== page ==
- Support Universal Healthcare, and end prescription drug price gouging. (See healthcare plan)
- Increase of the federal minimum wage to $15/hr. In areas where this is too large a jump to make immediately, the federal government should provide subsidies during a transitional period.
- Protect the middle-class from tax hikes while repealing the 2017 Trump tax cuts for corporations and the wealthy.
- Make Education Affordable: Offer free tuition to public colleges including community colleges and four-year colleges. Offer free trade school tuition to work in occupations such as a carpenter, plumber, bus mechanic, or electrician. Those trade schools will coordinate with organized apprenticeship programs to give students real-world experience.
- Eliminate all interest on student loans and forgive all federal and privately held student debt. Students are too often burdened with school loans that hold them back from following their dreams. Forgiving all student debt will allow students to work in a career they love, launch a business, or buy a home.
- A modern Glass-Steagall Act, separating commercial banks (which take deposits and make loans) from investment banks, ensuring banks cannot make risky investments. If they fail, they should not be bailed out by the government.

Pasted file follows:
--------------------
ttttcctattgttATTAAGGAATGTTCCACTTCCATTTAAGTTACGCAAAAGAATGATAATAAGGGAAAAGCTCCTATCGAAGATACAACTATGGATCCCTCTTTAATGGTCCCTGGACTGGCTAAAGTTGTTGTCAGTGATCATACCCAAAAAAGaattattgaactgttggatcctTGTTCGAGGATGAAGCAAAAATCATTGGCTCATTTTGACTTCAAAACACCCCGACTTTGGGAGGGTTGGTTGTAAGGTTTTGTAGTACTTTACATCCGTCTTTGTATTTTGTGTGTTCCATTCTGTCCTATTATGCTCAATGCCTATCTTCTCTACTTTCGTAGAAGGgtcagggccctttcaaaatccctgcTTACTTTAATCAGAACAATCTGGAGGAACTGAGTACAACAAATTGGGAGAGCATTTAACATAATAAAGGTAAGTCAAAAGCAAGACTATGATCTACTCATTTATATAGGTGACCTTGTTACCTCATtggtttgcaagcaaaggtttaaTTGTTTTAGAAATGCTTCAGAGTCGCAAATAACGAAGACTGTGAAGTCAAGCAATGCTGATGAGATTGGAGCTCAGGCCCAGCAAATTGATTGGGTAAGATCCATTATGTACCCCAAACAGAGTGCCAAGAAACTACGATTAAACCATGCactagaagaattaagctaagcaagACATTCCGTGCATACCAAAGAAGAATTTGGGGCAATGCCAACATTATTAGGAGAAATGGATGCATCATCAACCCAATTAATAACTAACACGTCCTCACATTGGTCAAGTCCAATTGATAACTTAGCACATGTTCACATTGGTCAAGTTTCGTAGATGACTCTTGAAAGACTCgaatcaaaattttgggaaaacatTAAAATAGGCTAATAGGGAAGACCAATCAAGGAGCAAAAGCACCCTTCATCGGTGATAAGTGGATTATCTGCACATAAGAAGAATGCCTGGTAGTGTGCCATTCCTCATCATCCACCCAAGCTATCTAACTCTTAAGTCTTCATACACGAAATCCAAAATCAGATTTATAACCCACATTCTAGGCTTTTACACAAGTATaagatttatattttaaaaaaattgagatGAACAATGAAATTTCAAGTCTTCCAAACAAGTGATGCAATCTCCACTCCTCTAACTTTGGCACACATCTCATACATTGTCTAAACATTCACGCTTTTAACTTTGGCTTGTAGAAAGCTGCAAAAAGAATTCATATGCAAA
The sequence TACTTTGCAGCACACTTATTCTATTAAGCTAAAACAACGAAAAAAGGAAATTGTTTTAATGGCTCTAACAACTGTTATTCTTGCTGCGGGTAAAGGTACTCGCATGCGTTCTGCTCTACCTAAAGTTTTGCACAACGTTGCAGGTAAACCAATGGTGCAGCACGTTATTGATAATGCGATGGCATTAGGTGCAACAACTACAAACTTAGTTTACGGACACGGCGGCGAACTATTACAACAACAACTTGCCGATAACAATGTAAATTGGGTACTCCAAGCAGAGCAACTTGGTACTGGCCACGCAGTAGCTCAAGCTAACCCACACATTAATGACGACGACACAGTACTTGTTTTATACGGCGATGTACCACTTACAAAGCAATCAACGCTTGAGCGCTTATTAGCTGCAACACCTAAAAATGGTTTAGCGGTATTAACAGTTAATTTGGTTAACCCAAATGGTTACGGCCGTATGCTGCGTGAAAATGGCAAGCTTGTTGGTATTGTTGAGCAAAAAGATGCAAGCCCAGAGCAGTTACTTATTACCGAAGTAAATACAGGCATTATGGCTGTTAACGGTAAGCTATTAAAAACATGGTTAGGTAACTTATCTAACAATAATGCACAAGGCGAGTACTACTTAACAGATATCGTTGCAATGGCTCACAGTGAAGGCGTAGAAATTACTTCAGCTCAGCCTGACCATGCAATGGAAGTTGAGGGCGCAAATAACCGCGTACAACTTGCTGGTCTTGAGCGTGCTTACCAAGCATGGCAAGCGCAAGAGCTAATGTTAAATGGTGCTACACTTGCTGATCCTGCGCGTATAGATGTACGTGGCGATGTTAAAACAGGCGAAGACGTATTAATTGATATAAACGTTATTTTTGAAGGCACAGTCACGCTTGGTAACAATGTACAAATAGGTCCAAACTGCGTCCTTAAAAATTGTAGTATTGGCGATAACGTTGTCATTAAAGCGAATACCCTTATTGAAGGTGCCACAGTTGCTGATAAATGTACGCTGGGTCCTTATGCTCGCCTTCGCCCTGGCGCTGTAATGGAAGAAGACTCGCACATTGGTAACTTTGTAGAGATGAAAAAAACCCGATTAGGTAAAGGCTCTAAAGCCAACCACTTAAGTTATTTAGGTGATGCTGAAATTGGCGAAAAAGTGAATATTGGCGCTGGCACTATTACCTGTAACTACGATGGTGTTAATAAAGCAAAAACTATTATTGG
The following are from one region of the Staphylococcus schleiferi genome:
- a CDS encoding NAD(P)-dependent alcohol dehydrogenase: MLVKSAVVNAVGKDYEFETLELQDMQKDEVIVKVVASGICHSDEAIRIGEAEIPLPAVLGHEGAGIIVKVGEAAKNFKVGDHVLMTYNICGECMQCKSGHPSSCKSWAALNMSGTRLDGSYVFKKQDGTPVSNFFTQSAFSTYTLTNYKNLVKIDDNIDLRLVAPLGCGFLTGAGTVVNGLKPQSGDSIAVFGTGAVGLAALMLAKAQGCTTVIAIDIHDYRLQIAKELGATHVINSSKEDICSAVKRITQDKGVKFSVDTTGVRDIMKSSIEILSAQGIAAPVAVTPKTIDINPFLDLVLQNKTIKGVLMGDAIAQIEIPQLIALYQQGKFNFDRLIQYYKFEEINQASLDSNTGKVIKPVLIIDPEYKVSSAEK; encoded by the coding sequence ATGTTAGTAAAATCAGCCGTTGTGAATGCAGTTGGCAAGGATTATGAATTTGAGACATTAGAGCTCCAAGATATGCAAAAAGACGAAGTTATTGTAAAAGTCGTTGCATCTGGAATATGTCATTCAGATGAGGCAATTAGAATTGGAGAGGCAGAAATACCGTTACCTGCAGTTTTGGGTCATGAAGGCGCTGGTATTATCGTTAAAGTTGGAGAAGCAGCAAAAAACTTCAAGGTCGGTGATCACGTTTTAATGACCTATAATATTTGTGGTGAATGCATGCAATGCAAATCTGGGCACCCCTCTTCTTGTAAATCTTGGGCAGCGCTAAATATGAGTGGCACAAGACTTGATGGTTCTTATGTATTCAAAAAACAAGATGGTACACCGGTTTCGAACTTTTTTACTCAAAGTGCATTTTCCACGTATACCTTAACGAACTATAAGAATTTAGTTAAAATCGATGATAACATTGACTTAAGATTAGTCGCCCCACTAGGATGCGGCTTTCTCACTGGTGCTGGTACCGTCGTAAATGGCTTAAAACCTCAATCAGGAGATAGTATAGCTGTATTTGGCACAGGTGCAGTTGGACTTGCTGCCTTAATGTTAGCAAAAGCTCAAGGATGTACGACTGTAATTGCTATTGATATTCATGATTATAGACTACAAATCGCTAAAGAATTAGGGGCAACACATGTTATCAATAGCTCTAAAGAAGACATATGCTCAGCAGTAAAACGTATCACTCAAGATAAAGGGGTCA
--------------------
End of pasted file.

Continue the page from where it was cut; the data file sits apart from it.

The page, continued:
- Holding Wall Street accountable. No bank that is too big to fail should exist. There are benefits to capitalism. One is, things that don’t work should not survive.
- Enhanced Union Support. My Administration will expand and protect the rights of working people to organize for better wages and working conditions. (See labor policy)
- Reduce wealth inequality.
- Equal pay for equal work, eliminating pay inequalities for women and disabled workers.
- Paid vacation and sick leave for all employees, even part-timers who cannot work more than part-time hours due to disability or other limitations. Every industrialized nation but ours guarantees this right.
- Portable retirement plans for every worker in this nation. A retirement plan that one can take with them from job-to-job. No one should be afraid of their future.
- Closing the loopholes that give big breaks to large corporations, and ensuring they pay their fair share of taxes to level the playing field so small businesses can compete.
- Eliminate predatory lending practices to homeowners and hold accountable financial service companies that engage in usury. Increase access to loan modifications that enable people to stay in their homes.
- Investing in our infrastructure, creating a green economy with jobs that rebuild roads, bridges, and rails, increasing renewable energy power, updating clean water systems, improving our rail system and massively investing in public transit.
- Expand and enforce Antitrust laws even more forcefully so that new businesses have a chance to succeed.